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Black Lamb

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Now in its 14th year of publication, this magazine was created to offer the discerning reader a stimulating selection of excellent original writing. Black Lamb Review is a literate rather than a literary publication. Regular columns by writers in a variety of geographic locations and vocations are supplemented by features, reviews, articles on books and authors, and a selection of “departments,” including an acerbic advice column and a lamb recipe.

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Archive for the 'Roberts' Category

A decent man

Betrayal in Wisconsin

June 1st, 2016

BY GREG ROBERTS

Recollections Of A Long Life: 1829-1915
by Isaac Stephenson
Privately printed 1915.

I like reading books that no one has heard of. The 1950 memoirs of Valentin R. Garfias, Garf From Mexico, was limited to 2,000 copies, one of which was discarded by Cal State University, Hayward, ending up at a Salvation Army store. An excellent read — and if you do read it, you are one of only dozens, like Spix macaws.

stephensonisaacIsaac Stephenson’s autobiography is easier to obtain — there were three copies available on eBay the last time I checked — but there is a good chance I’m the only person on earth reading it right now. That makes me Martha, the 1914 passenger pigeon.

Is it an important work? Very important. Just because something is obscure says nothing. Mozart’s Sinfonia Concertante in E-flat languished for more than a century before it was rediscovered. And what about Moby Dick? So there.

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Posted by: The Editors
Category: Black Lamb Review of Books, Book Reviews, Books and Authors, Roberts | Link to this Entry

Programmed to fish

January 1st, 2016

BY GREG ROBERTS

I was supposed to have done big things… but fishing got in the way. It was fishing that kept me from being the professor, the comedian, the writer, the big star. “You’re a funny guy — you could have started The Onion when you were in Madison, man,” said one of my old college chums. Maybe I could have. Maybe a lot of people could have. But if you sit at a fly-tying bench for six hours, further relaxed by forty-ouncers of Carling Black Label, there isn’t much cerebral juice left for the demanding task of writing The Onion.

fishI was clever enough to get invited to entertain at a few obscure venues. A dozen years ago, when I was playing the fiddle in a bluegrass band, a deranged banjo picker came up to me and said, “You’re him, ain’t you? The guy from the radio — from the Prairie Companion show.” He wanted me to sign his banjo skin with a Sharpie. I told him I was not that guy, that I just had a habit of delivering long, rambling monologues in a midwestern accent. I had done that for years in bars and ice shanties but was too distracted by fish to get my rap together and sell it.

Fishing sabotaged all those glorious might-have-beens. No brain surgeon or astrophysicist has spent more time at his craft than I have squandered at the fly-tying vise, laying down swatches of yak hair and polypropylene, and adding doll eyes with a glob of epoxy, hoping to make a sardine that the fish will think is real.

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Posted by: The Editors
Category: 13th Anniversary Issue, Roberts | Link to this Entry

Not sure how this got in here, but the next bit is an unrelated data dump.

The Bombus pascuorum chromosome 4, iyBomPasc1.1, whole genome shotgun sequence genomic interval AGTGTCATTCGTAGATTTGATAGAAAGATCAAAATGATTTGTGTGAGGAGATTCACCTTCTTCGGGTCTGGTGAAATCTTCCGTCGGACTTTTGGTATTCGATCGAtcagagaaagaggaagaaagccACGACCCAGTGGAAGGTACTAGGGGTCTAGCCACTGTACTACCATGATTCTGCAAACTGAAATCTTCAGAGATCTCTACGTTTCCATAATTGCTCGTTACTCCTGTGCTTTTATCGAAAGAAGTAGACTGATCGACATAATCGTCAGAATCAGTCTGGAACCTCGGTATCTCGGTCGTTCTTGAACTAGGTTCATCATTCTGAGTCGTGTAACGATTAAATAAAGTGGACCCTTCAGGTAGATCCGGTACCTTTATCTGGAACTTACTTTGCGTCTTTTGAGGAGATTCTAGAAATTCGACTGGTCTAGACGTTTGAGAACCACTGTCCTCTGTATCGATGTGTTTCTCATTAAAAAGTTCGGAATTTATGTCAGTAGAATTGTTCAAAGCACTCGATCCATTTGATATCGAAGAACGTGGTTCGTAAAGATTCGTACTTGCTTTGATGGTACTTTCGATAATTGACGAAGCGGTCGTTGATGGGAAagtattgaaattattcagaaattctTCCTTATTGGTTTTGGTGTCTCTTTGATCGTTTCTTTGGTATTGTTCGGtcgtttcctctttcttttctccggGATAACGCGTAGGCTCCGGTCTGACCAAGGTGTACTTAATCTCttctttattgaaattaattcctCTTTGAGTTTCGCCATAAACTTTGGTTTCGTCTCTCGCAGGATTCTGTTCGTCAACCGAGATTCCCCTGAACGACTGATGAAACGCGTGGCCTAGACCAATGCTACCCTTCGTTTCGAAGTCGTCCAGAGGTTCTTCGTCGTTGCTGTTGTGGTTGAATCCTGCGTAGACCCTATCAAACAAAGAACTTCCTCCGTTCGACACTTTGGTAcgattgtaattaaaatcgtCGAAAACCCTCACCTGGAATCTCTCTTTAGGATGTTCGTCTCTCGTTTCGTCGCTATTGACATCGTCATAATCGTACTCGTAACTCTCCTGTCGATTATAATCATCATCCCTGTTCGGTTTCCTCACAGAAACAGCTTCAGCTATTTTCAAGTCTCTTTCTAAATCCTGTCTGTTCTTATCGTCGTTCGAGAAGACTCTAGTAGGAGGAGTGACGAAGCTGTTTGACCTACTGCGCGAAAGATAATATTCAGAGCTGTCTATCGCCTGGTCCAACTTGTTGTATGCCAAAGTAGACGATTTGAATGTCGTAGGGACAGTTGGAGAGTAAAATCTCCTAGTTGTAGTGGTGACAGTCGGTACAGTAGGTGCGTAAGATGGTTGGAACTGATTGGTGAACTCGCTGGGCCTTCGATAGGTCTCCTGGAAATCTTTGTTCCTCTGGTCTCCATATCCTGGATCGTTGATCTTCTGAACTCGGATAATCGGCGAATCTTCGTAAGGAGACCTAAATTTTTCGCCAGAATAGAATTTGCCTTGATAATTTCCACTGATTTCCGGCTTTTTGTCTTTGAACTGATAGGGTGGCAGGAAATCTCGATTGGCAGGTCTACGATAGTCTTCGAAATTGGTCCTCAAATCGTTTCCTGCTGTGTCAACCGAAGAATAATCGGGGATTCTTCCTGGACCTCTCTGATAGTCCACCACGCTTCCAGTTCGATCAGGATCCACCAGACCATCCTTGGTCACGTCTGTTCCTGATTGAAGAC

Rise up!

November 1st, 2015

BY GREG ROBERTS

Many modern developments are worse than their predecessors. White sliced bread is a tasteless blob compared to a baguette or focaccia; modern factory chickens aren’t half as good as the yellow-meated ones that once roamed the barnyard. Many things that we created for mass consumption are a step backward, a devolution.

Electric musical instruments fall into this category. Hammond organs, electric violins, and certainly electric guitars are abominations that sound much worse than their acoustic originals. That noise is unnatural and unhealthy but — like a fakir chewing on splinters of glass — we are now used to it. Even the academics and intellectuals embrace music that is “ritardando.” When Carl Sagan selected material for a cultural capsule to be launched into space, he chose, in addition to J.S. Bach, the music of Chuck Berry. Carl was in kneejerk mode when he did that: wannabe cool mode, pandering mode. In retrospect he was just another lame-o.

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Posted by: The Editors
Category: All Rock 'n' Roll Issue, Roberts | Link to this Entry

Post Armageddon

There's a sweet new world waiting for us out there.

December 1st, 2014

BY GREG ROBERTS

manson2Charles Manson has been besieged by hot chicks begging to marry him. These girls look beyond his wrecked octogenarian carcass and the swastika on his forehead, not to mention his embarrassingly feeble guitar playing. Are they nuts? Of course they are, but I’m not much better.

I’m feeling fascination, even sympathy, for a complete nut case named Timothy Treadwell, the poor guy who lived with grizzly bears in Alaska and who eventually died in their paws. Everything I know about the grizzly man comes from the documentary of that name, directed by Werner Herzog. This excellent film tells the story of a drug-addicted loser actor from Los Angeles who discovered the natural world and was saved by it. The bears were such an exhilarating drug for Treadwell, he needed no other for the rest of his life.

Watching Treadwell play with his animal friends, you can’t help but like the guy. You envy the joy that he exudes in this wilderness setting, no matter the hardships of tent life and the miserable wind and rain that come with the territory. You start to overlook his delusionary behavior. He thought he was protecting the bears, when in fact they needed no protection: they are apex predators protected by park boundaries. Worse, Treadwell thought he had become a member of the bear tribe, when in fact he was on the path to being their victim, along with his naïve girlfriend, Amy.

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Posted by: The Editors
Category: All Madness Issue, Roberts | Link to this Entry

The poor people of Paris

Compared to Americans, Europeans live like peasants.

November 1st, 2013

BY GREG ROBERTS

In the 1970s our family worked for rich people who kept summer homes near Three Lakes, Wisc. Yard work, housework, boat and pier work — we were the avant garde of today’s Mexicans. Not exactly; we were good friends with the boss, a bank president, and he invited us to many an elaborate cook-out with porterhouse steaks the size of Frisbees and glasses of port from the 1930s.